AURORA, Colo. (KDVR) — The City of Aurora’s 157-page investigative review of the police and fire departments’ actions prior to Elijah McClain’s death found insufficient evidence for police to have stopped and patted-down McClain prior to engaging in a physical altercation with him. The report also revealed concerns about the lack of time medics spent evaluating McClain’s medical needs prior to sedating him with ketamine.
“The independent investigation that was commissioned and paid for by Aurora makes clear what was already known: Elijah should never have been stopped by the police, never have been arrested, never have been subjected to extreme force by the police and should never have been forcibly injected with ketamine by Aurora Fire Rescue paramedics,” a statement from Rathod Mohamedbhai LLC, the firm representing Elijah McClain’s mother, Sheneen McClain said. “Aurora is responsible for Elijah’s tragic death by virtue of its employees’ unlawful and unconscionable actions.”
The report was produced over a period of six months by three independent consultants: Jonathan Smith, Dr. Melissa Costello, and Roberto Villasenor. It included recommendations for improved training and supervision of police officers, a thorough review of the police department’s use of force policy and de-escalation tactics. It also included a review of the fire department’s protocols and trainings related patient sedation, and a review of the Aurora Fire culture to “ensure that it prioritizes the safety of the subject consistent with the safety of the officers and medical personnel.”
The report also found “significant weaknesses” and “serious concerns” with the Aurora Police Department’s accountability system and the manner in which it handled the initial investigation into McClain’s death.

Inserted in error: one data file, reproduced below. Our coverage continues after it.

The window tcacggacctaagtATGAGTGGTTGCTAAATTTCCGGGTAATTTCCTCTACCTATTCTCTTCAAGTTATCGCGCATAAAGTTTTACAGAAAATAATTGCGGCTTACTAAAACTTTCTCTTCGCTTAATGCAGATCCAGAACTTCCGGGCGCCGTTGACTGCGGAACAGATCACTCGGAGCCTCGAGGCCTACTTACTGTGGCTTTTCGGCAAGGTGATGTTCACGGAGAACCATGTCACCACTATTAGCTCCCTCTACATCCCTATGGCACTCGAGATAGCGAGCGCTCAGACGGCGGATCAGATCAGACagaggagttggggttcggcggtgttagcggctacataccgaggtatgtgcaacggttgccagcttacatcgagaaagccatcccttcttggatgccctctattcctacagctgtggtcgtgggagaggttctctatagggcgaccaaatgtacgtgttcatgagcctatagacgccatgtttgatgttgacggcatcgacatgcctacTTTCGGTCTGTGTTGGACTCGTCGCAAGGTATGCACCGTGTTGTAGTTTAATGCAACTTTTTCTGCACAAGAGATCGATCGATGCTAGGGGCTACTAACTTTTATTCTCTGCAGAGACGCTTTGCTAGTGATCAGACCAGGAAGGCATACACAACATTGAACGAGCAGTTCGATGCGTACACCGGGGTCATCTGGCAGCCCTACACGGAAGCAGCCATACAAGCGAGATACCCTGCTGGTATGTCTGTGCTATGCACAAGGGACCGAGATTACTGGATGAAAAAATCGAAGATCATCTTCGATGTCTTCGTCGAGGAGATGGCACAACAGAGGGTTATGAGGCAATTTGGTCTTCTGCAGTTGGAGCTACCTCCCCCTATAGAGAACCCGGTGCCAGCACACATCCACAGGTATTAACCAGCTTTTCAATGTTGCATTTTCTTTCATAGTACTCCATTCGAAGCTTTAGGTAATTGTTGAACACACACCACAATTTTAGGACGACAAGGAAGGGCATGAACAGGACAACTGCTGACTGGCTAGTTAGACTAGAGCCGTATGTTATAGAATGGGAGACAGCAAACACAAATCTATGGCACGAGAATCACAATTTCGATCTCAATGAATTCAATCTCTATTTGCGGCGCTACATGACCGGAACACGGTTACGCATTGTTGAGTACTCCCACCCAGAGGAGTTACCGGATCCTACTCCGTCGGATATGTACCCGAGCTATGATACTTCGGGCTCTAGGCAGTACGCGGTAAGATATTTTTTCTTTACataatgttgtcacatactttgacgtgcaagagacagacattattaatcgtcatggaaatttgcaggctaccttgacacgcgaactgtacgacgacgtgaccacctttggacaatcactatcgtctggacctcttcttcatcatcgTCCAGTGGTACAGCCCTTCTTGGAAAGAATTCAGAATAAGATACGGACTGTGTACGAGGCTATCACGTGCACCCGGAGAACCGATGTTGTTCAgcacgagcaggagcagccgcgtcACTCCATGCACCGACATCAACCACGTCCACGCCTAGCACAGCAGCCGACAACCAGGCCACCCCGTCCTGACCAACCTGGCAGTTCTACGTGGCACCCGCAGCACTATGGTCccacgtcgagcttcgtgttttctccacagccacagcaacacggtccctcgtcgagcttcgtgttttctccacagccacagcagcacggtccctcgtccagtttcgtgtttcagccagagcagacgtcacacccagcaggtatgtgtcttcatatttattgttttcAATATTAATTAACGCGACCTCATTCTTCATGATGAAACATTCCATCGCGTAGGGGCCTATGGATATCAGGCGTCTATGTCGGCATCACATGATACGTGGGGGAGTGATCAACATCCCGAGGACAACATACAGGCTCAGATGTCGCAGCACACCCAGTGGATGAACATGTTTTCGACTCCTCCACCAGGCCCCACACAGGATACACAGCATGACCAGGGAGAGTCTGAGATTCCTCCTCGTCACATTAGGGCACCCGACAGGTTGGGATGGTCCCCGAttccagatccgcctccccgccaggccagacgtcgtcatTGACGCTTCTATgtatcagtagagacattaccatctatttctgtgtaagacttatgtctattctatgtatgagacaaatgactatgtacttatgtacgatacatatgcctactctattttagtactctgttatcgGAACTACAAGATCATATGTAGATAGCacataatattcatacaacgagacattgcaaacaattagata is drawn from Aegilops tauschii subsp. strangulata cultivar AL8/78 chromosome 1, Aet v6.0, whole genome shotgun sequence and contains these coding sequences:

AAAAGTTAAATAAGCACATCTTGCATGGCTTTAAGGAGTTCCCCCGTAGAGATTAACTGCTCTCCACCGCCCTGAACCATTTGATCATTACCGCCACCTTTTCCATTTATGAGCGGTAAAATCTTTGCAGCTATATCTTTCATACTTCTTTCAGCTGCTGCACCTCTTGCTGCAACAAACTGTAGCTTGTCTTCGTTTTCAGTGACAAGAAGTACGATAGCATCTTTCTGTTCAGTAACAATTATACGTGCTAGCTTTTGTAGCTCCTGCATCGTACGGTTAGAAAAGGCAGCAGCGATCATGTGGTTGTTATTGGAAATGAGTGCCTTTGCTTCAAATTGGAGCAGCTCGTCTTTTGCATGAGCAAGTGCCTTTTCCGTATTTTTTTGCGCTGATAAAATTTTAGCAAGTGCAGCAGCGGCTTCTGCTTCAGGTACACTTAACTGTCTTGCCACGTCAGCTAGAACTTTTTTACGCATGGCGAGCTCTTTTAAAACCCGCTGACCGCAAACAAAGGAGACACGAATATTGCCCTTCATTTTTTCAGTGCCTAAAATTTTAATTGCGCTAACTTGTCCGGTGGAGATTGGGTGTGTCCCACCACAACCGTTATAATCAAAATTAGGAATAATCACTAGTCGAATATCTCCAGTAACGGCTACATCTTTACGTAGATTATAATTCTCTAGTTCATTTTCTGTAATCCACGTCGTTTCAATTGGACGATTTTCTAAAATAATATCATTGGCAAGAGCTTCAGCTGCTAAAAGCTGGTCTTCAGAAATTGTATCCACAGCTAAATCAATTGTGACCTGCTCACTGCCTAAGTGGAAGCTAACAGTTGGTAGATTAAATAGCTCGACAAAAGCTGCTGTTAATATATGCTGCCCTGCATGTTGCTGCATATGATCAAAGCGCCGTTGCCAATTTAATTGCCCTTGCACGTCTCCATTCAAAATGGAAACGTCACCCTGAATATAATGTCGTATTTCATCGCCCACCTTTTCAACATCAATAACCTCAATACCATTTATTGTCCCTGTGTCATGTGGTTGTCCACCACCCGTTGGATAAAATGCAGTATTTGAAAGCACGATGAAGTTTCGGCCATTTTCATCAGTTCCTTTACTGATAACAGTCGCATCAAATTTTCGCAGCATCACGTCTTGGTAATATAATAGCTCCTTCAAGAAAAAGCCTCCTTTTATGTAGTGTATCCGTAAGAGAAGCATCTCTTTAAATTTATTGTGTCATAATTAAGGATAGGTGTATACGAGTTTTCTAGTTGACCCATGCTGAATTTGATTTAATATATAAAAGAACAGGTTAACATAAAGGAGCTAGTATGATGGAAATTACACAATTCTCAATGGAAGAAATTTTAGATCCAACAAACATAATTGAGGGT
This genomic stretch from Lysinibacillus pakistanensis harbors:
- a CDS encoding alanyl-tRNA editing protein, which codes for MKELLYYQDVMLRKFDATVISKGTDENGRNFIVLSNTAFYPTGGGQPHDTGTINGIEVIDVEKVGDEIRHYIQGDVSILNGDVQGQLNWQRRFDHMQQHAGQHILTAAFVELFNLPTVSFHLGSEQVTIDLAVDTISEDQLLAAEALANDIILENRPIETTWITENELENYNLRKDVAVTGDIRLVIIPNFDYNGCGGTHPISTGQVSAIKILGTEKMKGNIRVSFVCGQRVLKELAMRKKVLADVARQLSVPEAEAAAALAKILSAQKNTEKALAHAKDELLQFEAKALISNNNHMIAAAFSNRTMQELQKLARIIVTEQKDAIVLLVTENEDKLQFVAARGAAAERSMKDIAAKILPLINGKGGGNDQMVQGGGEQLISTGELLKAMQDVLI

“The post-event investigation was flawed and failed to meaningfully develop a fulsome record,” the report found. “These facts trouble the Panel. However it was not our charge to assess whether misconduct occurred; rather, our task was simply to report what we could learn from the record and make policy recommendations.”
“The report is a scathing indictment of the City of Aurora, from top to bottom,” Mari Newman, a civil rights attorney filed a related federal lawsuit against the City of Aurora last year said. “The report confirms what we have known all along: Aurora Police and Medics violated Elijah McClain’s civil rights, and Aurora did everything in its power to sweep his murder under the rug. It is impossible for Aurora to continue to deny responsibility for murdering this innocent young Black man. The City of Aurora and its police and medics who murdered Elijah McClain must be held accountable.”
The initial encounter
The report found Officer Nathan Woodyard’s initial “investigatory stop” of McClain after 911 dispatchers received a report that McClain seemed “sketchy” for wearing a face mask in August 2019, did “not appear to be supported by any officer’s reasonable suspicion that Mr. McClain was engaged in criminal activity. This decision had ramifications for the rest of the encounter,” the report found.
According to the panel of experts, “to justify an investigatory stop (known as a Terry stop), an officer must have ‘reasonable, objective grounds’ and an ‘articulable’ or ‘reasonable suspicion of criminal activity,’ and the stop must rely on the ‘least intrusive means reasonably available to verify or dispel the officer’s suspicion in a short period of time.’”
The report continued to find that the three officers’ decision to “frisk” McClain was not supported by “sufficient evidence” to do so. According to the consultants, “The ‘reasonable suspicion’ that an individual is armed and dangerous, required to conduct a pat-down search, is an objective test that considers the facts and circumstances at the time. Based on the record available to the Panel, we were not able to identify sufficient evidence that Mr. McClain was armed and dangerous in order to justify a pat-down search .”
The carotid hold
The report found an officer’s initial attempted use of the carotid hold – which deprives oxygen from someone’s brain and is now banned by the Aurora Police Department – “likely ended the threat of Mr. McClain reaching for and obtaining an officers’ gun,” but the consultants determined “if Mr. McClain was no longer presenting a threat of harm to the officers, there would have been no justification” for the second officer to apply a carotid hold.